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Vandalism is the conspicuous defacement or destruction of a structure or symbol. It can be done as an expression of contempt, creativity, or both. The term refers to the Germanic Vandals, who since the 17th century were incorrectly thought to have ruthlessly sacked the city of Rome in 455.

The term was coined in January 1794 during the French Revolution, by Henri Grégoire, constitutional bishop of Blois, in his report directed to the Republican Convention, where he used word Vandalisme to describe some aspects of the behaviour of the republican army.

Official vandalism

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Abu Simbel: an official portrait sculpture ritually defaced

Throughout history, the ritual destruction of monuments of a previous government or power has been one of the greatest symbols showing the attempt at transition of power (illustration, below left). In Rome damnatio memoriae ("damnation of his memory") was normally expressed by erasing the name of a hated individual from inscriptions and removing or replacing statues or replacing just their heads after their death and subsequent disgrace. Damnatio memoriae was effected after their death by the rivals and heirs of Caligula, Nero, Domitian, Commodus and Elagabulus. After the Emperor Caracalla had his co-Emperor Geta assassinated, all depictions or references to Geta were systematically destroyed as part of a damnatio memoriae. Faces and genitals of surviving Greek and Roman sculpture often show how they have been systematically attacked. In palimpsests, text has been washed off parchment that have been overwritten with new text; the existence of effaced manuscripts that were not subsequently overwritten reveals an element of vandalism in this process.

In Egypt, the return of the priests of Amun to power after the religious innovations of Akhenaten was accompanied by desecration of the pharaoh's tomb and the ritual obliteration of his image from temple reliefs and inscriptions. This is official vandalism.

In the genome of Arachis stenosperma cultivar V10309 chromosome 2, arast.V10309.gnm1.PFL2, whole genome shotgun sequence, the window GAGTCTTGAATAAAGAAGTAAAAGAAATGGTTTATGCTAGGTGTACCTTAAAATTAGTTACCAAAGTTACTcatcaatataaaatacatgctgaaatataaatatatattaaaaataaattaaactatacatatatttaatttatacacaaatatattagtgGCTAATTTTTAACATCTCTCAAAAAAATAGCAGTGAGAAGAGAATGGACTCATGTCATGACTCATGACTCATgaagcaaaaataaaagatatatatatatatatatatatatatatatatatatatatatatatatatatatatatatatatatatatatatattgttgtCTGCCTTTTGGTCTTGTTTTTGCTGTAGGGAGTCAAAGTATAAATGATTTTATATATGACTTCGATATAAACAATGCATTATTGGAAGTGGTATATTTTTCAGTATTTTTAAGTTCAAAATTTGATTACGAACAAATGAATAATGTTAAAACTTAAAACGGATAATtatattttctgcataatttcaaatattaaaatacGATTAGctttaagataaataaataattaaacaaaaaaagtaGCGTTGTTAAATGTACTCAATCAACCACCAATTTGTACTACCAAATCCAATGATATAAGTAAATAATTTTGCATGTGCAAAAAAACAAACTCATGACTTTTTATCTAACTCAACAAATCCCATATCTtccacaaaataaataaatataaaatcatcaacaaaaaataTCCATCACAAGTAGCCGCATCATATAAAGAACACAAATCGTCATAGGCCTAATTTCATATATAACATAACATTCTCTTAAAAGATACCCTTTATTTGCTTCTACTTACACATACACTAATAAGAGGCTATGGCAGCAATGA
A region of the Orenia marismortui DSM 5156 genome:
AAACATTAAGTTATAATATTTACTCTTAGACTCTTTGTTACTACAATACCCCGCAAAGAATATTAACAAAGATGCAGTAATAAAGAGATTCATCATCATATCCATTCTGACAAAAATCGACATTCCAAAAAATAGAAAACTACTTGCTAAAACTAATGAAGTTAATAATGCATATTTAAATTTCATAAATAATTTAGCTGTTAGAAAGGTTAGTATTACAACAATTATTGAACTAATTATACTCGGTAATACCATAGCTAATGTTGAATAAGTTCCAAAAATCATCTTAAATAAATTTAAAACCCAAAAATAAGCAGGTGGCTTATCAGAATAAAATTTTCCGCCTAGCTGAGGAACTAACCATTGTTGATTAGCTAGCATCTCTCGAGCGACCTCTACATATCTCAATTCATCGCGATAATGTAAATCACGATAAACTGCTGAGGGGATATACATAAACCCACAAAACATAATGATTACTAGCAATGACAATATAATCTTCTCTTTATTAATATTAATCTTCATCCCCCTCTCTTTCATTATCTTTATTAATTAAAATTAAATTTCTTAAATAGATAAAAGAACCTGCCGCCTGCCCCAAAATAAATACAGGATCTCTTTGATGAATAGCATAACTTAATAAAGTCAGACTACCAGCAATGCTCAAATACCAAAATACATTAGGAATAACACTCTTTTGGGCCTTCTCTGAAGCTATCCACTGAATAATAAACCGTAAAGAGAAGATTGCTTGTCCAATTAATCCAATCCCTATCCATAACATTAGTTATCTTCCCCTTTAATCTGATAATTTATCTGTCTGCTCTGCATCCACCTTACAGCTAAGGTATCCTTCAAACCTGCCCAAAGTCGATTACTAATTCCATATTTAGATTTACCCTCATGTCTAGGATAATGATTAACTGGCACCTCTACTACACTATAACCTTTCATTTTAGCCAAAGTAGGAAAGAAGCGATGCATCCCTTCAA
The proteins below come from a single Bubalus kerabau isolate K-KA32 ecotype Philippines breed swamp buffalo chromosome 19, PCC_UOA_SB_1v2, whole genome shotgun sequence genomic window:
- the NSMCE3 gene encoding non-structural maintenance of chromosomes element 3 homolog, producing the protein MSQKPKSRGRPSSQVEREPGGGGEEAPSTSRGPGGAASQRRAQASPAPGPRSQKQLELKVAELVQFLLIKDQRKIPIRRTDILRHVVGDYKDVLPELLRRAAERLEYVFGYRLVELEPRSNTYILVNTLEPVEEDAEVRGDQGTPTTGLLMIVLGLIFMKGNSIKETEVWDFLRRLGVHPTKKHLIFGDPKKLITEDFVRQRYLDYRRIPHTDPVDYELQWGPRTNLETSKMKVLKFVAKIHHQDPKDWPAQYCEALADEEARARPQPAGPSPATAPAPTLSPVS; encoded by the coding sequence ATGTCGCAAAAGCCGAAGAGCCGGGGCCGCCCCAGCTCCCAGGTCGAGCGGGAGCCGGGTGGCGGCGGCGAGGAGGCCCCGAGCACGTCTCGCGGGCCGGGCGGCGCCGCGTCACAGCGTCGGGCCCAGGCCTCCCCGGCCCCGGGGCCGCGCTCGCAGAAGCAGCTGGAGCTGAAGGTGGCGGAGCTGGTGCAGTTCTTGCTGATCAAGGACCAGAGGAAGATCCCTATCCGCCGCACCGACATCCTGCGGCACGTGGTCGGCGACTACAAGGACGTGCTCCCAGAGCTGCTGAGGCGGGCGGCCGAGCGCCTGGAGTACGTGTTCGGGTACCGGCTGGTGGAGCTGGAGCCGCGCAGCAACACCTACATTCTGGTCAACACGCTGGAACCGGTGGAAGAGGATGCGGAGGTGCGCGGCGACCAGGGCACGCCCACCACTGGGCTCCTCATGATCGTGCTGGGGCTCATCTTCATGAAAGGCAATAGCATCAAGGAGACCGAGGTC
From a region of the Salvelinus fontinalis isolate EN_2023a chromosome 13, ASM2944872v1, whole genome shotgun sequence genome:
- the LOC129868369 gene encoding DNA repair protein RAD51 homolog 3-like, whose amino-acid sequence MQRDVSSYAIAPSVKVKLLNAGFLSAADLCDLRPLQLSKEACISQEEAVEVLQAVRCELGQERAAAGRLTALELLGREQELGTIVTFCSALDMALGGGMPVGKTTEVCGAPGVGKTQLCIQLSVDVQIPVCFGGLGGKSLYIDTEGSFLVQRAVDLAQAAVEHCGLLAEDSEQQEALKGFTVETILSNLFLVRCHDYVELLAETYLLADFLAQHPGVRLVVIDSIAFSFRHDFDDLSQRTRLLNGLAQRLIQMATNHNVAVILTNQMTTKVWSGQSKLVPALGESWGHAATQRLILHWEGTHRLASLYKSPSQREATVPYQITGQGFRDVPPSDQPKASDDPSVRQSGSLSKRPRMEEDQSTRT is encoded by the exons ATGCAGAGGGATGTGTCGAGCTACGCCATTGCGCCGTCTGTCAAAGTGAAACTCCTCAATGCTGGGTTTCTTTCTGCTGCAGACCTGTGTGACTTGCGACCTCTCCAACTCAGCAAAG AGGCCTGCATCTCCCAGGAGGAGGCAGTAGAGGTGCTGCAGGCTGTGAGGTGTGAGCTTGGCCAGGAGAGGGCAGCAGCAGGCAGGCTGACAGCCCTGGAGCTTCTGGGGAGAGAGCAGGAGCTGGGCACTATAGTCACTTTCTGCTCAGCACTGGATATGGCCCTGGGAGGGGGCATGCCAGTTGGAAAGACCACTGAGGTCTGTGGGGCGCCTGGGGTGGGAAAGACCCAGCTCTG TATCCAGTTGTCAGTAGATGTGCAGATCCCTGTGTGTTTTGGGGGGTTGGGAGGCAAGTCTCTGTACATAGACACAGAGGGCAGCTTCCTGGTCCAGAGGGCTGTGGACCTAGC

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Kristallnacht vandalism, November 10, 1938

Recent cases of vandalism in this vein include the toppling and destruction of Soviet monuments after the fall of the Soviet Union, the Taliban destruction of Buddhist statuary in Afghanistan, and the well-known toppling of a Saddam Hussein statue by the multinational force in Iraq. In a country with an unpopular dictator, vandalism of the leader's portraits and other elements of his personality cult can be a common form of dissent.

Vandalism of Jewish properties and Jewish-owned businesses was part of the Nazi program, surfacing in the widespread, coordinated vandalism of Kristallnacht the night of November 9 – 10, 1938, when shopwindows were smashed all over Nazi Germany.

Vandalism as crime

Private citizens commit vandalism when they willfully destroy the property of others or the commons. This type of vandalism includes graffiti and is often committed by alienated youth.

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Graffiti tagging is an art with roots in vandalism

With the rise and development of the World Wide Web came unauthorized and undesired modification of Web pages. During the late 1990s, malicious young computer criminals took to vandalizing Web sites en masse, sometimes using worms to do so. (See, e.g., Hacked By Chinese! for one famous example.) Web forums, wikis, and other resources that are deliberately made publicly editable can also be vandalized. This is sometimes done by persons with a hostility toward the site or its operator, but also by Internet trolls or others simply expressing contempt for other people's work.

Some vandalism qualifies as culture jamming or sniggling — artistic statements in their own right that are illegal and destructive from the point of view of the legal system, but are done with a creative and artistic impulse. Graffiti art qualifies in some cases at least, also billboard liberation and crop circles.

See also

Vandalism is also an electronic music act from et:Vandalism fr:Vandalisme he:ונדליזם ja:ヴァンダリズム lb:Vandalismus lt:Vandalizmas nl:Vandalisme pt:Vandalismo simple:Vandal zh:破壞


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